So I’m not going to play with time travel. It’s too dangerous. Here, I’ll show you… What? You thought I came here without evidence? Never! I have evidence. Time travel is dangerous. Observe (it should be noted that all these reviews/videos contain spoilers for their respective films):




Or just watch the movie Timecrimes and you’ll see what I mean.

Of course, mostly this post was just an excuse to share with you two awesome Harry Potter spoofs and my favorite reviewer of bad horror movies. Still…


How to Apply Pascal’s Wager to Publishing

[SPOILER ALERT: This post shares some secrets from the film, The Ring. If you haven’t seen it yet, go do so, and then come back here and tell me how awesome it was. You’re welcome.]

Blogging is not at all like riding a bicycle. You completely forget how to do it once you’ve stopped. Although, for someone like me, riding a bicycle is not at all like riding a bicycle either. So there’s that.

Still, not to be dissuaded, I asked The Other Lamm what I ought to write about in my new blog, and he said, “Why don’t you just write about writing? Or publishing?”

“But there are already a million blogs on writing and publishing,” I said.


So I’ve decided to write what I know, and also what I don’t know, and also what I imagine I know but most likely don’t. The first question I should probably address is why I am choosing to self-publish.

To begin with, here’s something I learned about storytelling (not writing, since there is a difference): if no one gets to enjoy your stories, you’re doing it wrong. Storytelling is, remarkably, about telling stories. To other people. Of course, you can tell them to yourself, but you can do a lot of things to yourself and we all know what most people call that. So, yes, in order to tell stories, you have to find an audience, even if that audience consists of one slightly distracted person.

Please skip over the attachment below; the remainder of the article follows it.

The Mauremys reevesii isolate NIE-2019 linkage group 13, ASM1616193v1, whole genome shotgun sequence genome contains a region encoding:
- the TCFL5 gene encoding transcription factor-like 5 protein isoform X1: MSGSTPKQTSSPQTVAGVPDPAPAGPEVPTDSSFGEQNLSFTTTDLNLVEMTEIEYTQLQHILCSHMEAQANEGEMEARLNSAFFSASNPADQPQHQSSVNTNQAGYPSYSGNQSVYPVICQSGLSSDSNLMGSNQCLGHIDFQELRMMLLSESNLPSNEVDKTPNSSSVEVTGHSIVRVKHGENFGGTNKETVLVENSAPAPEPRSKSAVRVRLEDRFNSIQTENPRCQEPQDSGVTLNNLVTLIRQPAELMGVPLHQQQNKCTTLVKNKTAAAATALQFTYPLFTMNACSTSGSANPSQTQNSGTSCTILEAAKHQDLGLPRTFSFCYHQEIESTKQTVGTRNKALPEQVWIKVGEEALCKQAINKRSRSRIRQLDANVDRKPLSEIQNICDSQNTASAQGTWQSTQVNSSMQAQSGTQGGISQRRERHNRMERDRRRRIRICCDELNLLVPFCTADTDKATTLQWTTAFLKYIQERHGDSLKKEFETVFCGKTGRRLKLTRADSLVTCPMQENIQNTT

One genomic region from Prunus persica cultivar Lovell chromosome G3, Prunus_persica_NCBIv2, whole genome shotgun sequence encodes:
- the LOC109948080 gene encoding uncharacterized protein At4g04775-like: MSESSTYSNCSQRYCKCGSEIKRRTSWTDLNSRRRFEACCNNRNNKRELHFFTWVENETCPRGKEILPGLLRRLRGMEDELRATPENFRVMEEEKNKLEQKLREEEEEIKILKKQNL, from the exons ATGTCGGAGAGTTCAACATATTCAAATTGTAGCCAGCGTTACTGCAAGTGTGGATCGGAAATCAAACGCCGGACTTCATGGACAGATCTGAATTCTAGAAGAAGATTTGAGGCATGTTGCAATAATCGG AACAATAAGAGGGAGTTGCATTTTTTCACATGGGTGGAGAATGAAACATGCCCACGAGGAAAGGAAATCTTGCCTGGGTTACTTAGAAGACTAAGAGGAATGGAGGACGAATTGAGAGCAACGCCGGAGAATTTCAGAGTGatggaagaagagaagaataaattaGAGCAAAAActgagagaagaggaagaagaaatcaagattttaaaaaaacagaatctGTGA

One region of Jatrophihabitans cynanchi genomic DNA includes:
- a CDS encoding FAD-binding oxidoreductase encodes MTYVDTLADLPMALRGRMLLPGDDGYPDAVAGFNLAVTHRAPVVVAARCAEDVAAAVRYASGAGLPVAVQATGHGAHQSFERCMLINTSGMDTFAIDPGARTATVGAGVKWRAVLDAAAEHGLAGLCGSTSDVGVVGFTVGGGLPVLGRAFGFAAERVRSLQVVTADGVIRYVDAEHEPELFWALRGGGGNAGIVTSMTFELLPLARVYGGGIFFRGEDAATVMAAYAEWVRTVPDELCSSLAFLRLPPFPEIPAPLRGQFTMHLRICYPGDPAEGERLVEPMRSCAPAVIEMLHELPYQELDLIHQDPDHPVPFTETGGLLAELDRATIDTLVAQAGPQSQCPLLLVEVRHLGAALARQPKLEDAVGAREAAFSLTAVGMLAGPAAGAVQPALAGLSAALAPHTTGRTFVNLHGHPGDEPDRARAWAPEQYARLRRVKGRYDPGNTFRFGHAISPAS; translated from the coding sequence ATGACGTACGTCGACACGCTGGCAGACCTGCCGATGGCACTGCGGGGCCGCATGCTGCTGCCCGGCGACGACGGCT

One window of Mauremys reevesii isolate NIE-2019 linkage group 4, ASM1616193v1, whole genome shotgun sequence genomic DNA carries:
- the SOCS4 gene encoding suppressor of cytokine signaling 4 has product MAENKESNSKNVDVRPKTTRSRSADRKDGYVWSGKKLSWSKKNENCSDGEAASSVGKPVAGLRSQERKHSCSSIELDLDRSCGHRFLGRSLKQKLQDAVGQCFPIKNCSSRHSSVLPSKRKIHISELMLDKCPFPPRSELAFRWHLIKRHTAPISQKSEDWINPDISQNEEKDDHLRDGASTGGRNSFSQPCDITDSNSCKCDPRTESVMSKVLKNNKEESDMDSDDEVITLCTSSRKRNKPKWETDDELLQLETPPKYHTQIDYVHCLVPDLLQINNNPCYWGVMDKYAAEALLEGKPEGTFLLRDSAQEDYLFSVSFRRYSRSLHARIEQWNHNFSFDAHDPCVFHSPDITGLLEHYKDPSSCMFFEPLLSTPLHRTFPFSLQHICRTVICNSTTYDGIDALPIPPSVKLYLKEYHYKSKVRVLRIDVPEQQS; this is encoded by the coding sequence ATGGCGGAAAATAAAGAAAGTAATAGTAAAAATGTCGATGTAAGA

For years, I had no audience. I hid my stories in a dresser drawer (I didn’t need the space for clothes, being so fashionably unfashionable as I was). And maybe I escaped some humiliation by doing so—God knows I’m no A.S. Byatt—but there comes a time in most people’s lives when getting out there and risking humiliation is better than hiding in the dark. So I plan to step out into the light and suffer the usual bleary-eyed confusion until I’ve learned to adjust. Or not. Maybe I’ll never adjust. I don’t know, but I’m willing to try. And I’ve decided to try with Titan Magic.

Why self-publish? Because every story deserves the chance to be loved. I did introduce the manuscript to quite a few kind professionals who said it was attractive, well-mannered, and clever enough, but they just didn’t feel that marry-me-now spark of enthusiasm. Still, I thought, someone out there might love this story. And a story’s purpose is to be told.

So it’s settled. I’m going to tell you a story. If you don’t like it, I will cry bitter, bitter tears. If you take some enjoyment in it, I will dance the dance of the supremely happy. And if you fall in love with it, I will consider you a kindred spirit and adore you forever.

Now I know there are a lot of people who say self-publishing fiction is a terrible idea, and they may be right. I may be sabotaging myself. On the other hand, what if my characters are like Samara from The Ring? What if they can only exist in the minds of others, and if I don’t pass them on, they’ll crawl out of my book like proper Japanese ghosts and terrify me to death? Huh? Has anyone thought about that? I mean, on the one hand, I could get some bad reviews, but on the other, I could SCREAM UNTIL I DIE. Not a difficult choice, as far as I’m concerned.

And that’s why I’ll be publishing Titan Magic through Amazon and B&N this fall.